PSHE - Making it personal
PSHE is set to enjoy a much higher profile. From 2011, it will become a statutory subject, following a government review chaired by Sir Alasdair Macdonald last year. For PSHE teachers, this means greater influence, but also a host of challenges.
The subject's brief is wide-ranging. According to Mick Waters, the director of curriculum at the Qualifications and Curriculum Authority, PSHE teachers need to make sure that, as children move towards adulthood, they are "confident as individuals, responsible as citizens and successful as learners".
This isn't easy when there are so many government initiatives that affect this part of the curriculum: imagine trying to combine initiatives such as Healthy Schools (launched 2006), Every Child Matters (launched 2004), and the social and emotional aspects of learning programme (launched 2005).
The new curriculum at key stages 3 and 4 also focuses on two new (currently non-statutory) programmes of study: personal wellbeing, and economic wellbeing and financial capability.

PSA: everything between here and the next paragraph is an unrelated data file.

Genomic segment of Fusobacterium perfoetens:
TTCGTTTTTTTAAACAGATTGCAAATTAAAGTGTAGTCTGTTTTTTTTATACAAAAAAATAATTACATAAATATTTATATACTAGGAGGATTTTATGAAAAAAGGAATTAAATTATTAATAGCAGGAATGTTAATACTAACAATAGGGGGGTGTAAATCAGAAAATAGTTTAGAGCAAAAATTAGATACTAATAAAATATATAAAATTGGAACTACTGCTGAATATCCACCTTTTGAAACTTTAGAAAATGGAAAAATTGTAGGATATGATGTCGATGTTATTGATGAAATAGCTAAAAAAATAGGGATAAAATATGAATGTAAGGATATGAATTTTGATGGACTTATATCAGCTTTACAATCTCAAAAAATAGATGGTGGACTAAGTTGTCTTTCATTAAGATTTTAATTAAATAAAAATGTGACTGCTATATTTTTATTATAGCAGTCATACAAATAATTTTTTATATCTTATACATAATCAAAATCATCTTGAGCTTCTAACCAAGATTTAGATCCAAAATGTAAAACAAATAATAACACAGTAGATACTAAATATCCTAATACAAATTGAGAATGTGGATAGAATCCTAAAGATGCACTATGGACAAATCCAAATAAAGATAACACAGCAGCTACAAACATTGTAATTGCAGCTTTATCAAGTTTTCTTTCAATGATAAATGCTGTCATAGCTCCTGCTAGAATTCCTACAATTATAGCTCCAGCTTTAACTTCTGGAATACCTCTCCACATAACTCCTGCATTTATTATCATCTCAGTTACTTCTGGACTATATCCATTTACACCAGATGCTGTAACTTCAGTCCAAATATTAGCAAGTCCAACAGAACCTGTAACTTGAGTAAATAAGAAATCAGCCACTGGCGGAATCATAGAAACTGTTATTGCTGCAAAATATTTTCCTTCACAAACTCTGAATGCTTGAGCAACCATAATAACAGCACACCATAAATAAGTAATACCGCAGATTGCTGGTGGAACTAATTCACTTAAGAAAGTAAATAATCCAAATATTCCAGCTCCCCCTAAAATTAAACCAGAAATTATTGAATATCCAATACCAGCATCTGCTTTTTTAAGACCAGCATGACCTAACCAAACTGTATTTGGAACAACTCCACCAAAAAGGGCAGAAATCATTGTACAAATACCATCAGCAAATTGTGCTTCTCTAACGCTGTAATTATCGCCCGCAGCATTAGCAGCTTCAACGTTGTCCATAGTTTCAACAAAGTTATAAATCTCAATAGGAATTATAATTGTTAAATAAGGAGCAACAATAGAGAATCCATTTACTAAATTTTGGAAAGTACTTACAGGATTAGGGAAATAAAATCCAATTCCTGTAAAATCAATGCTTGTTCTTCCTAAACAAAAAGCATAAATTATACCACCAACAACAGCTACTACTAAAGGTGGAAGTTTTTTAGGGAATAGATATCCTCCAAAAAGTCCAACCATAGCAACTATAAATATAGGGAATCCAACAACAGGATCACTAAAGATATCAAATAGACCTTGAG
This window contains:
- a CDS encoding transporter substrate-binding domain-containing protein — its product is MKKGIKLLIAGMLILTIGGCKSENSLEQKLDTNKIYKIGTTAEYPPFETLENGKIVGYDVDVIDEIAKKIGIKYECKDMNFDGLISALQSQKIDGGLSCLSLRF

All of this means that schools without dedicated PSHE teaching staff may struggle. "The subject is a challenge for the successful organisation and management of the school," says Mick Waters. "Making drug and alcohol education, along with sex and relationship education, an integral part of a statutory programme of study for PSHE will be an important change for all schools."
Recruiting the right staff for the subject may be difficult because it is an area in which teaching training is "very weak", according to Des Flood, lead regional subject advisor for PSHE in the West Midlands. Schools have to invest in a lot of training, especially for new teachers, he says. Because it has not been compulsory up to now, teacher training institutions haven't bothered to offer it.
Many schools, particularly primaries, do not even have responsibility posts for PSHE. They have tutorial time, one-off "drop-down days" and short courses nibbled out of citizenship slots - a practice criticised in inspectors' reports.
Sarah Smart is chief executive of the PSHE association, set up by the Department for Children, Schools and Families (DCSF) in 2006. "We expect so much of our teachers in this sensitive area of the curriculum, but provide little training for new teachers," she says.